BELLEVILLE, IL (KTVI)-- In one Metro-East neighborhood, when it comes to crime, residents are saying enough is enough.
It all began after a home invasion which ended with the suspect being shot by the resident on October 10 in the Ogles subdivision on Belleville`s west side.
A few weeks later, 26 concerned residents got together at a neighbor's home to talk about that incident. That led to the establishment of a neighborhood crime group, which is connected through a Facebook page called 'Ogles Watch.'
Membership on the page quickly topped 200, and once members started comparing notes about home invasions, burglaries and thefts happening on their streets, it became apparent that crime in the subdivision is more serious than any of them they thought.
'We were very shocked,' said Cynthia Bingham, who hosted that first meeting. 'I`ve lived in this neighborhood since I was 13 years oldand I was so surprised what was going on. I was not aware,' she said.
Another organizer of the watch group says the time for action is now.
'This is my homeand I have decided I am done putting up with it, and it is time to start doing something about it,' said watch captain Mike Gasparich.
On Thursday night, the group met at St. Matthew United Methodist Church, which sits in the Ogles Subdivision.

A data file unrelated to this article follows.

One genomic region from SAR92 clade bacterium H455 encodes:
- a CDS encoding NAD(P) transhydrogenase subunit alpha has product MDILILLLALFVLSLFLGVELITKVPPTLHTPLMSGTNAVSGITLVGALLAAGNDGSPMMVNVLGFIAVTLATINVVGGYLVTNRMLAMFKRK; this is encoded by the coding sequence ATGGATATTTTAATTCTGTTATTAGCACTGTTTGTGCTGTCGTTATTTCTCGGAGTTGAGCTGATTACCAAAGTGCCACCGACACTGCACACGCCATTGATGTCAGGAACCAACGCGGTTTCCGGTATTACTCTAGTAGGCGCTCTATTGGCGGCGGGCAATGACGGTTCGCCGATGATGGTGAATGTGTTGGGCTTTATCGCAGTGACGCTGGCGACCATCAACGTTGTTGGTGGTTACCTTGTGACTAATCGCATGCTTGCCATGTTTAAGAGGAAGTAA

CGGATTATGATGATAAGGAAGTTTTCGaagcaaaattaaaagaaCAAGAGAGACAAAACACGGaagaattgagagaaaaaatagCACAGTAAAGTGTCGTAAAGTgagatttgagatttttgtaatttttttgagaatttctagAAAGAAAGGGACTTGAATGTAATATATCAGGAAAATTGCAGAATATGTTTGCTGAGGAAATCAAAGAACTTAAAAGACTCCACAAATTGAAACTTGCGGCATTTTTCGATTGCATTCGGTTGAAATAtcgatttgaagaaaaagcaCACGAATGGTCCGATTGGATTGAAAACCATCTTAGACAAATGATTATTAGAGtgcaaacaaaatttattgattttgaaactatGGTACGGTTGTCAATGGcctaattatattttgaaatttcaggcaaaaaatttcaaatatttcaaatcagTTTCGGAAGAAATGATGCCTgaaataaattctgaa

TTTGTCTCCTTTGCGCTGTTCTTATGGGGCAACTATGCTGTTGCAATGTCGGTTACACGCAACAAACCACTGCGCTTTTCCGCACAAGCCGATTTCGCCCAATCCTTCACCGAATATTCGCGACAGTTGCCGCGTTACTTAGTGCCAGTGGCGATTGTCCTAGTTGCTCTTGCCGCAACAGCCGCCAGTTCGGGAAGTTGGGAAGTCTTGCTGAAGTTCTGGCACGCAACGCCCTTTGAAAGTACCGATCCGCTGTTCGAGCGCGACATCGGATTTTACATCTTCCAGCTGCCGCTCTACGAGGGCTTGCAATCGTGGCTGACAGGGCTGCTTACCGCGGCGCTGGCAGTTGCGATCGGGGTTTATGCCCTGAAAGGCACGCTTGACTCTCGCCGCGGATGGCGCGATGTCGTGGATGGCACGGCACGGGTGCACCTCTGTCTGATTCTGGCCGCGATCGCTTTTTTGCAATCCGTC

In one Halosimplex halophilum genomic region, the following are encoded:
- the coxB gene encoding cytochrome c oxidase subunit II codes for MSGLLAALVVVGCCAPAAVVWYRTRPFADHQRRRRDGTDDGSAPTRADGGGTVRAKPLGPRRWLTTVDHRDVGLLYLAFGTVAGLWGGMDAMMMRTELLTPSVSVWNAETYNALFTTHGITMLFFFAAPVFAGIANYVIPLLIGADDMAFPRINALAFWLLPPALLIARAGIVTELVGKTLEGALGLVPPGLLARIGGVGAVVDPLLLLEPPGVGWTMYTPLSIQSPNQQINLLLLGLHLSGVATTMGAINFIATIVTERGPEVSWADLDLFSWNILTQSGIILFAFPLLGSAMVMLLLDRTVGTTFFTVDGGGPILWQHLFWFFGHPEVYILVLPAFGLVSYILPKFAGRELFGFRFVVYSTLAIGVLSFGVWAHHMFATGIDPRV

More than 100 attended.
Both the St. Clair County Sheriff and representatives from the Belleville Police Department were also there, because the subdivision is split between the city and the county.
Sheriff Rich Watson responded by promising residents he would create a substation in the neighborhood.
'Visibility is where it is at, and they get to know the neighbors too,' Watson said of the plan. 'If they are down thereand they are sitting eating lunch and someone comes in they can say 'hi' and get to know who is in the neighborhood.'
Some say the increase in crime may be the result of homeowners unable to sell their houses turning them into rental properties instead.
'Some people are definitely frightened to be involvedand that is understandable,' Gasparich said.
'It is scary, but if you don`t get involved things will get worse.'
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